Ghost Town of Idanha, Oregon
Modern day Idanha is little more then a collection of houses and a gas station and quick stop market in the middle of nowhere these days.
Yet, if not for the political maneuverings of Portland railroad interests in the late 1800s, the town would have much more prominence then it does now.
John Minto, in the Oregon Historical Quarterly, Vol 4, No 1 reports (in 1903) that the pass fell out of favor among the Indians due to family feuds between the Mollalas and the Cayuses which originally been the same tribe. The exact nature of the feud is most likely lost to history, but the Indians beliefs that the spirits of fallen warriors took on (or entered) animals such as Wolves, Panthers and Bears made the route less favorable. From a practical standpoint, the passes deep walls lent themselves well to ambushes which no doubt helped it’s lack of use.
Like so much of the Pacific Northwest, the Hudson Bay Company was the first white men in this area. They used these old trails until about 1844 to 1845, about the time that beaver had been hunted to extinction or “trapped out,” as the old saying went. Stephen L. Meek had heard of the pass while wintering with some ex-Hudson Bay Company employees near the Willamette (most likely on or very near “French Prarie,”) and attempted to lead a party of immigrants through it and into the Willamette Valley in the Summer of 1845. A combination of low supplies, bad luck, and a rock that hid the passes’ entrance led to Meek running for his life.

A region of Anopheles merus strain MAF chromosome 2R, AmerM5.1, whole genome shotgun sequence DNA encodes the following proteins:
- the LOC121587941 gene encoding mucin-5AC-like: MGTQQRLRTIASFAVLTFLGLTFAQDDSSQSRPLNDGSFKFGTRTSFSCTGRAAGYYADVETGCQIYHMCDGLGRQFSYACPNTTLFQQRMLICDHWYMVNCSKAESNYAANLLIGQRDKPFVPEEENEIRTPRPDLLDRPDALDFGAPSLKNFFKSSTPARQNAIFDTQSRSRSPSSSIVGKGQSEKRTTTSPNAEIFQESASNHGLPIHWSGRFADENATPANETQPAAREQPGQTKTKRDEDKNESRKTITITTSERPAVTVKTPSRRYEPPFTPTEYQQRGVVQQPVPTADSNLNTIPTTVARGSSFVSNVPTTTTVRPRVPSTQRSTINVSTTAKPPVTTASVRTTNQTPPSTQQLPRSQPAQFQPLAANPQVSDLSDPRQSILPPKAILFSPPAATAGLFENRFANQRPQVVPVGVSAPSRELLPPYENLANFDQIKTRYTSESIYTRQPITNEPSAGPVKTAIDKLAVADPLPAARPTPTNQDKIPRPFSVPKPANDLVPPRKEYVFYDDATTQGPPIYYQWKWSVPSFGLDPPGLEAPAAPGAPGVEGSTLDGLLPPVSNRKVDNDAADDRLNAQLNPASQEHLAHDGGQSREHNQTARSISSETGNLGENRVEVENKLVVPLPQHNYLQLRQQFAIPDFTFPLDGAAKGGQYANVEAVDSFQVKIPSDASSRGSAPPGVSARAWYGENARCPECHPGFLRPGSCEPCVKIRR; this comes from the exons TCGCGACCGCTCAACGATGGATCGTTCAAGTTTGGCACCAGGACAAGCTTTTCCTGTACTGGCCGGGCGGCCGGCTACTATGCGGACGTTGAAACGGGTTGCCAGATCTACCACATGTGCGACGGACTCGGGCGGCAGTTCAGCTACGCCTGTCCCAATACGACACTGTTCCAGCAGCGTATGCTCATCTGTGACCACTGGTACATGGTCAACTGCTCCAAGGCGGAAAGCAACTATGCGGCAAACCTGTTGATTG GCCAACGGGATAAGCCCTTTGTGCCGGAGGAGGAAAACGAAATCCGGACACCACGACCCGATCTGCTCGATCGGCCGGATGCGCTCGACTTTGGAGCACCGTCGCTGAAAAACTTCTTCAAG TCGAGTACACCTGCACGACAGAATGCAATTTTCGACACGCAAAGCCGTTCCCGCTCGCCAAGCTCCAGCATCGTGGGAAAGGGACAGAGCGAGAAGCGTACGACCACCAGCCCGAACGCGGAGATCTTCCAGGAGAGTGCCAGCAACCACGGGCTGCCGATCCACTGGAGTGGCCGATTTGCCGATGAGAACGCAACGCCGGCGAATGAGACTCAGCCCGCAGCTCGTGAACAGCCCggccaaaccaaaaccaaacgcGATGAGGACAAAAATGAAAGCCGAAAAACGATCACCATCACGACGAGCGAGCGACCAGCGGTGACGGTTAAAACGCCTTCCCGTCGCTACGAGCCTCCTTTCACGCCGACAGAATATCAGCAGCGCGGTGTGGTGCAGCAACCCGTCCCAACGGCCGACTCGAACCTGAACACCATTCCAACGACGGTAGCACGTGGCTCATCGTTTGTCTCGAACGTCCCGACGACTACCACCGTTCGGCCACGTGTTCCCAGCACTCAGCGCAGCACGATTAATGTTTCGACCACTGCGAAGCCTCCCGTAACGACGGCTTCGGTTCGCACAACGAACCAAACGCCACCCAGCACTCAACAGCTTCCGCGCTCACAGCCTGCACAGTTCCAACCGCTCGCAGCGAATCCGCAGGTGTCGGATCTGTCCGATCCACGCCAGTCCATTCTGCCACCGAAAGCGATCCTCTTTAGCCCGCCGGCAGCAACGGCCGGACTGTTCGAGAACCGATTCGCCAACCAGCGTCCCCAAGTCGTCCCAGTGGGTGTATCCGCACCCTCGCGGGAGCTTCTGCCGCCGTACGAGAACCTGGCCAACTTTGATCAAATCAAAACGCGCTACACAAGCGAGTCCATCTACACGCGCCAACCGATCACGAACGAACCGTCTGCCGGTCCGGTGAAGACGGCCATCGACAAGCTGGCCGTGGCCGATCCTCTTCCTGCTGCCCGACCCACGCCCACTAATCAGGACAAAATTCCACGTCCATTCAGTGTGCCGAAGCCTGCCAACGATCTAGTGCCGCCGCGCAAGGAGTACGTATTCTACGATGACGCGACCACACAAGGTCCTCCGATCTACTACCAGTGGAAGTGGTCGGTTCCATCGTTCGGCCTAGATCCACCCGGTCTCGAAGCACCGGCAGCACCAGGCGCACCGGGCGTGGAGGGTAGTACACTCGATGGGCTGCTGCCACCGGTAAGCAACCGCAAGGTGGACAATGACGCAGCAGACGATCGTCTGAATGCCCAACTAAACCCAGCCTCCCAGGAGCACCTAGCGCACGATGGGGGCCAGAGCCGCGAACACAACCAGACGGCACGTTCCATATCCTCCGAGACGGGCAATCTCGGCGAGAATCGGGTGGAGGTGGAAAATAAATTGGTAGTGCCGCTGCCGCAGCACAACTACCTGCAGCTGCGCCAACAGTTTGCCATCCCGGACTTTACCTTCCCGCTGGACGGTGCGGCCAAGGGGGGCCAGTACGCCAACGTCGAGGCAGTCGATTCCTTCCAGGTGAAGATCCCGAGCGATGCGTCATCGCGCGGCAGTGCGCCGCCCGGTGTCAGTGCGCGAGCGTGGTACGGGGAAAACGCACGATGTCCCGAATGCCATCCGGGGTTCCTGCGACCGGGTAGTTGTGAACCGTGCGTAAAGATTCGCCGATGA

This, and another failure by Dr. E. White, sub-agent for the Indians of Oregon led to settlers putting together an official party to explore and map the pass for future immigration. Led by Colonel Cornelius Gilliam the party found the pass but came to a “scaly rock mountain” that was plainly impassible to wagons of any sort.
The next record of the pass being used was not until October of 1873 when hunters found their way there. They informed John Minto who later wrote the account in third person. Minto convinced others to create a committee to explore and survey the pass, which was done in 1874.
The success of the survey was it’s very undoing though. Third parties unrelated to the wagon road survey and interested in an easier route across the Cascade Mountains, filed articles of incorporation to create a rail road through the pass to Winnemuca, Nevada. Afterwards no one was willing to invest money for a wagon road when their hard work was likely to be wiped out by the rail road.
A small group of people did form an association, raised $1,800 and managed to build a stock trail through the pass. It’s reported by Minto that another $1,800 would have finished up the wagon road, but no more money was forthcoming. It remained in light use by horses until 1880.
The Honorable John B. Waldo, taking a summer vacation in the area reported that he found a “lower” pass only 7 or 8 miles south of the stock road. He convinced John Minto to approach Marion County and request money to re-open the stock road. Minto did so in the spring of 1881. Minto, having some money left over, convinced the County to let him have it in return for a better exploration of the pass. This was done, and a better, flatter route for rail road use was found.